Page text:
You can also have tempo changes in Logic. I’ve done this a number of times. It’s good for songs like musicals, or traditional music which may slow down at the end.
    As I started out by recording music into my Korg keyboards, which already have great sounds inside them, my own objective was not to build up a huge sound bank (since I already had one) but to better sequence my music. That’s why I got a Mac and installed Logic. Previously I would amend my wrong notes on a tiny keyboard screen; now I can play on my keyboard and my notes get instantly recorded into MIDI format, edited, then played back to my keyboard and recorded as audio files, where I enhance them with effects, then ‘bounce’/export for the final product.
    4. Finer MIDI editing
    I find the Logic MIDI editor more sophisticated. Not only can I control each note’s timing and length, I can also adjust the velocity at which the notes are struck, which sometimes creates a different sound for certain instruments. I notice that the latest version of GarageBand has slide controls, whereas for Logic you can enter a specific value as well, for more precision. I can also control exactly where my foot pedal lifts off.
    Ultrabeat is pretty neat at creating your own loops; it’s now a feature of Logic Express. Personally I don’t like using other people’s loops; I always create my own beats for each song.
    5. Sound effects
    Logic has many more sound effects, and for each one you can fine tune them to a great extent. For instance, one effect I use a lot is Space Designer, which is an award-winning plugin that creates very realistic reverb. But for most users, simple reverb is enough, so again you may not feel that you need this. Another plugin I had fun with was making my voice sound like a Chipmunk or Darth Vader. There are plenty of such effects and I believe you can buy even more of those as add-ons.
    Another well-known plugin is GuitarAmp Pro which can make stale electric guitars come back to life. I’ve played with another plugin that listens to your audio file (e.g. an instrument or singing) and tells you, in real time, what notes are being played or sung. Not that I’ve seriously used it – again, it’s very specialised and nice to have but you won’t die without it.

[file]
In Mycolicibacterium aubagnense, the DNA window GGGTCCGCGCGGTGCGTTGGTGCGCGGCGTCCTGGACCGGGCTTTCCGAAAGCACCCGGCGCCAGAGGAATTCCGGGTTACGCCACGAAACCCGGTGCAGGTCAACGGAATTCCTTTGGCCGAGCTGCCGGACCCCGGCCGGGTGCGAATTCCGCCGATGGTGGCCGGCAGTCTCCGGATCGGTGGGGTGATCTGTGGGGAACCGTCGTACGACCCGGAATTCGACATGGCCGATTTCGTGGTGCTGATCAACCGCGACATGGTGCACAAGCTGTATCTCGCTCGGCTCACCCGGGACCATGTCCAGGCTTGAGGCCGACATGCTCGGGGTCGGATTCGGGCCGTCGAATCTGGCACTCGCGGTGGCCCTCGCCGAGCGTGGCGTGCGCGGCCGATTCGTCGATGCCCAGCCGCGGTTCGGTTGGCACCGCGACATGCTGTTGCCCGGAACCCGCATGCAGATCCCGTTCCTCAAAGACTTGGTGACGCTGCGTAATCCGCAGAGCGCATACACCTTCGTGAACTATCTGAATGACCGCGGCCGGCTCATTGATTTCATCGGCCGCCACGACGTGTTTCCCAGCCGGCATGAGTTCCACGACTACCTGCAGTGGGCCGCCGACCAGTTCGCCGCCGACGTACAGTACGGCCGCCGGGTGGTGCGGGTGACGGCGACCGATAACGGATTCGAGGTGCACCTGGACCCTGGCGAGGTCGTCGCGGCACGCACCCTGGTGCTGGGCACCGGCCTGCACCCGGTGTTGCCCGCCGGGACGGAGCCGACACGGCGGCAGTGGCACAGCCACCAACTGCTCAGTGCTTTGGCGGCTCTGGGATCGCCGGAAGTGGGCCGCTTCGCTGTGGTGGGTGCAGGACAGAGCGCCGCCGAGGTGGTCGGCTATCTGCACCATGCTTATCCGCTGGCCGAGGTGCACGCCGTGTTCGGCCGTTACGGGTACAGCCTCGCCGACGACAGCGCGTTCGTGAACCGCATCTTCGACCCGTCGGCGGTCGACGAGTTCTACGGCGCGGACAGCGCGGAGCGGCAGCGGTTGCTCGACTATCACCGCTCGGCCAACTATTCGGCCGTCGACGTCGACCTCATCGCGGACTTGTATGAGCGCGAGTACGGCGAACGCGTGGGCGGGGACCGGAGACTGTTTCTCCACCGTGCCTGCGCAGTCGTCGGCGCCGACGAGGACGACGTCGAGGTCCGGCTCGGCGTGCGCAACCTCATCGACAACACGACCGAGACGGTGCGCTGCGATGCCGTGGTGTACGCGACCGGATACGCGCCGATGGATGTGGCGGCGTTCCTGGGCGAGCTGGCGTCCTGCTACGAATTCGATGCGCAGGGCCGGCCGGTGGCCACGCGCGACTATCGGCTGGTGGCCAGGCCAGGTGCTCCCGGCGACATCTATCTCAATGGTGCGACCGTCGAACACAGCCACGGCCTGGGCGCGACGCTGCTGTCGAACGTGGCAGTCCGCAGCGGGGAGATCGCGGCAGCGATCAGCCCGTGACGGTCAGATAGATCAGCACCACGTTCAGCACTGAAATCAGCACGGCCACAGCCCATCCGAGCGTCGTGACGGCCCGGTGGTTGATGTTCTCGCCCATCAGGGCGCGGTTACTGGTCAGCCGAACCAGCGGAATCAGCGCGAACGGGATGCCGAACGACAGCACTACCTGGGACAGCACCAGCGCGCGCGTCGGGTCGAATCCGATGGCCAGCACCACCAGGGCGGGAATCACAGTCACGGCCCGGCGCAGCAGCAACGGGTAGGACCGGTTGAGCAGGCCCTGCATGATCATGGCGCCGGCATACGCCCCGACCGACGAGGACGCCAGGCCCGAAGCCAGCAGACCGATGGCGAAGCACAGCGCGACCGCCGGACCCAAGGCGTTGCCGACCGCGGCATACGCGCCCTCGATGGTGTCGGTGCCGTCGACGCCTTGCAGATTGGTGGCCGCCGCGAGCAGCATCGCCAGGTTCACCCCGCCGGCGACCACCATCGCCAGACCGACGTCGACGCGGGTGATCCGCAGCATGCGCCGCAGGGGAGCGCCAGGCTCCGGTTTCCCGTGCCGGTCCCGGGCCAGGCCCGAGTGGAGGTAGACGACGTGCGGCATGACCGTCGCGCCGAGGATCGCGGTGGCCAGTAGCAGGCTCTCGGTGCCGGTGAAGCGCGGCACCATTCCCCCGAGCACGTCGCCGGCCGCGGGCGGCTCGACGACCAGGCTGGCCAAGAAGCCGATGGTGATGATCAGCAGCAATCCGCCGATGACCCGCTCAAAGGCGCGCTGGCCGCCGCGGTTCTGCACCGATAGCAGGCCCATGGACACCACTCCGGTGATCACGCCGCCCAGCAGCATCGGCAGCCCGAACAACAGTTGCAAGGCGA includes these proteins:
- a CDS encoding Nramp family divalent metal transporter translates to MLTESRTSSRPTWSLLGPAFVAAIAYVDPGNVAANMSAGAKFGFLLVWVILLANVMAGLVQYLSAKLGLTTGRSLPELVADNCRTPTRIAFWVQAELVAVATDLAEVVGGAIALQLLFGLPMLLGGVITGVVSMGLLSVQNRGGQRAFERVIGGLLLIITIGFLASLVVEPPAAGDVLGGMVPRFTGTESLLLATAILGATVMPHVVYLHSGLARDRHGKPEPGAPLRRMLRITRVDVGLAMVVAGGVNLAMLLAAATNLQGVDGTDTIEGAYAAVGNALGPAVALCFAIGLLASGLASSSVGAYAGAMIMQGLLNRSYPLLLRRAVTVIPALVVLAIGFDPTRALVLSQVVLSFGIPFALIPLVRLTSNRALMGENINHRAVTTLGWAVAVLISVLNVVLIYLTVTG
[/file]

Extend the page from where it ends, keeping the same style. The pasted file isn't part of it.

6. Create your own sounds
    You can also synthesize your own sounds or modify them in Logic (Pro, at least). Again, this will bring up more modules with plenty of tweakable knobs and sliders, some of which I still have no idea what they do. It’s much more complicated but you can get a lot more out of it if you know how.
    7. Templates
    Serious hobbyists and professionals may have a preference, e.g. to view everything in mixer mode or notation mode, or a combination of MIDI sequencing and audio. Logic comes with various templates and you can also save your own – down to even the size of each module’s window. Again, you may not need this feature but it is nice to have.
    In the end I usually stick to a favourite template with a certain number of MIDI and audio tracks and a trusted group of effects.
    8. Display videos alongside music
    Both Logic Express and Pro allow you to import videos alongside your music so you can produce music for film soundtracks, music videos, video podcasts etc.
    There are probably lots more points I’ve left out but these are the features I recall because I use them more.
    Generally, Logic can be interesting to figure out when you have time, but if you are happy with GarageBand then stick to it and spend your money enhancing your sound bank instead. There are other Mac programs like Reason and Ableton but that’s another story.